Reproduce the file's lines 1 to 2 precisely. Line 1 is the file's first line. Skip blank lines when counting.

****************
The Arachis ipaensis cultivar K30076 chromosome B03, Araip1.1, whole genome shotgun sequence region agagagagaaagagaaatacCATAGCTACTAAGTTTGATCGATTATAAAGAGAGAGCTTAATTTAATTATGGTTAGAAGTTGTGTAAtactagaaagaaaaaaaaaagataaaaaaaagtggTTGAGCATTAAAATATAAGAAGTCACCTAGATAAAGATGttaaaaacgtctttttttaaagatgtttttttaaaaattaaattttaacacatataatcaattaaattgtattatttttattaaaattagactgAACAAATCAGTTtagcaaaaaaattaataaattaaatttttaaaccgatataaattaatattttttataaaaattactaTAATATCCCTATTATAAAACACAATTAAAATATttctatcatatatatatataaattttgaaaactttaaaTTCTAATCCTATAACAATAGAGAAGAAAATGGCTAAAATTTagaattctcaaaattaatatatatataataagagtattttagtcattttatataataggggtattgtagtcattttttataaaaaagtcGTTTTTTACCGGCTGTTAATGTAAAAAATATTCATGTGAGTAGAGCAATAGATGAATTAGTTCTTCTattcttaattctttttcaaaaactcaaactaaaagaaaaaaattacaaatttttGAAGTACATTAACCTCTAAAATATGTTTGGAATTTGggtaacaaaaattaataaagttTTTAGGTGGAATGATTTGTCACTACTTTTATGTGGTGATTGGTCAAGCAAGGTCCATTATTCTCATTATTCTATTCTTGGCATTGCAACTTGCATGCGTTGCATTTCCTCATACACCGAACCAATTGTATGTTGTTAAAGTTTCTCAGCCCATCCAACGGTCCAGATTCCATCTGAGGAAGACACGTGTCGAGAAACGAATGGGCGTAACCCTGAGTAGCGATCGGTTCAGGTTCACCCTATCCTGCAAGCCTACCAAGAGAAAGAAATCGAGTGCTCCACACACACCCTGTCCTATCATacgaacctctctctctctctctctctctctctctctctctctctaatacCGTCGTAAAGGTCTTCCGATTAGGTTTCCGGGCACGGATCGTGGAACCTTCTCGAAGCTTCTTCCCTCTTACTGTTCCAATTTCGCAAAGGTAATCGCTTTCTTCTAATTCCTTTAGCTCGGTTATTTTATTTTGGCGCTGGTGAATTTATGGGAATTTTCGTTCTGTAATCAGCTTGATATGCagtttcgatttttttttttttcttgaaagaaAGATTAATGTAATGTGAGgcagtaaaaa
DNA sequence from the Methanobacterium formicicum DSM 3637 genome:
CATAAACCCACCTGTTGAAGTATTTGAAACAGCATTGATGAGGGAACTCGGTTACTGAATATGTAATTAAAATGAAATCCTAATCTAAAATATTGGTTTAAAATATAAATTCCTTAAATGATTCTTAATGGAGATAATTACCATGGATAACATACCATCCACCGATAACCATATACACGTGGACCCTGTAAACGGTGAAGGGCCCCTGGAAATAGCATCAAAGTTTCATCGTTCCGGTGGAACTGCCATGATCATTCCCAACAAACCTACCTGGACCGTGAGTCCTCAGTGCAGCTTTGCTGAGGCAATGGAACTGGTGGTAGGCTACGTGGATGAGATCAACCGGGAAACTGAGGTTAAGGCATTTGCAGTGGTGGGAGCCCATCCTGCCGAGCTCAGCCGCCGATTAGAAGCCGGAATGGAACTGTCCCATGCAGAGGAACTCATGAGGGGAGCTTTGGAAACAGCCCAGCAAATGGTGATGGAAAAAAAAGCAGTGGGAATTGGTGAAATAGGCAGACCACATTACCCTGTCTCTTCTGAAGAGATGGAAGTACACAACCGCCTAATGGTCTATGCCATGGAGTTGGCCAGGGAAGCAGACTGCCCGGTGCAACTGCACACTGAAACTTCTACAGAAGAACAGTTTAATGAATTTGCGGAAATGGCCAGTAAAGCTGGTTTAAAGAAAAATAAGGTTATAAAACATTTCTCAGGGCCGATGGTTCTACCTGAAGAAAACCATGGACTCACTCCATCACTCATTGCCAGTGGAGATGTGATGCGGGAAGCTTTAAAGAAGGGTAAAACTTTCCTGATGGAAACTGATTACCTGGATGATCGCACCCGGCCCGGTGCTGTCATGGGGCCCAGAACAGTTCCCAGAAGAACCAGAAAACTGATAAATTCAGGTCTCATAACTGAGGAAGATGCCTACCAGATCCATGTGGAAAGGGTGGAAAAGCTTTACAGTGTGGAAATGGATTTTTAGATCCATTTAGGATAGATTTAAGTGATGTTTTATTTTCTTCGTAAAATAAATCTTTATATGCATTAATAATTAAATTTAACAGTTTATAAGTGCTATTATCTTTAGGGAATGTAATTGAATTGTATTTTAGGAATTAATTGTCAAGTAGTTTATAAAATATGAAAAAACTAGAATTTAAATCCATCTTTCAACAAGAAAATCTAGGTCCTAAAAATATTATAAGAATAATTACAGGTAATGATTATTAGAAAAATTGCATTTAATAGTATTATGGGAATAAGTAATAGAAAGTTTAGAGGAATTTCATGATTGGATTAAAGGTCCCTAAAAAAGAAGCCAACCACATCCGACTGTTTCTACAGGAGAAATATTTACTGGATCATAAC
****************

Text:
The Arachis ipaensis cultivar K30076 chromosome B03, Araip1.1, whole genome shotgun sequence region agagagagaaagagaaatacCATAGCTACTAAGTTTGATCGATTATAAAGAGAGAGCTTAATTTAATTATGGTTAGAAGTTGTGTAAtactagaaagaaaaaaaaaagataaaaaaaagtggTTGAGCATTAAAATATAAGAAGTCACCTAGATAAAGATGttaaaaacgtctttttttaaagatgtttttttaaaaattaaattttaacacatataatcaattaaattgtattatttttattaaaattagactgAACAAATCAGTTtagcaaaaaaattaataaattaaatttttaaaccgatataaattaatattttttataaaaattactaTAATATCCCTATTATAAAACACAATTAAAATATttctatcatatatatatataaattttgaaaactttaaaTTCTAATCCTATAACAATAGAGAAGAAAATGGCTAAAATTTagaattctcaaaattaatatatatataataagagtattttagtcattttatataataggggtattgtagtcattttttataaaaaagtcGTTTTTTACCGGCTGTTAATGTAAAAAATATTCATGTGAGTAGAGCAATAGATGAATTAGTTCTTCTattcttaattctttttcaaaaactcaaactaaaagaaaaaaattacaaatttttGAAGTACATTAACCTCTAAAATATGTTTGGAATTTGggtaacaaaaattaataaagttTTTAGGTGGAATGATTTGTCACTACTTTTATGTGGTGATTGGTCAAGCAAGGTCCATTATTCTCATTATTCTATTCTTGGCATTGCAACTTGCATGCGTTGCATTTCCTCATACACCGAACCAATTGTATGTTGTTAAAGTTTCTCAGCCCATCCAACGGTCCAGATTCCATCTGAGGAAGACACGTGTCGAGAAACGAATGGGCGTAACCCTGAGTAGCGATCGGTTCAGGTTCACCCTATCCTGCAAGCCTACCAAGAGAAAGAAATCGAGTGCTCCACACACACCCTGTCCTATCATacgaacctctctctctctctctctctctctctctctctctctctaatacCGTCGTAAAGGTCTTCCGATTAGGTTTCCGGGCACGGATCGTGGAACCTTCTCGAAGCTTCTTCCCTCTTACTGTTCCAATTTCGCAAAGGTAATCGCTTTCTTCTAATTCCTTTAGCTCGGTTATTTTATTTTGGCGCTGGTGAATTTATGGGAATTTTCGTTCTGTAATCAGCTTGATATGCagtttcgatttttttttttttcttgaaagaaAGATTAATGTAATGTGAGgcagtaaaaa
DNA sequence from the Methanobacterium formicicum DSM 3637 genome: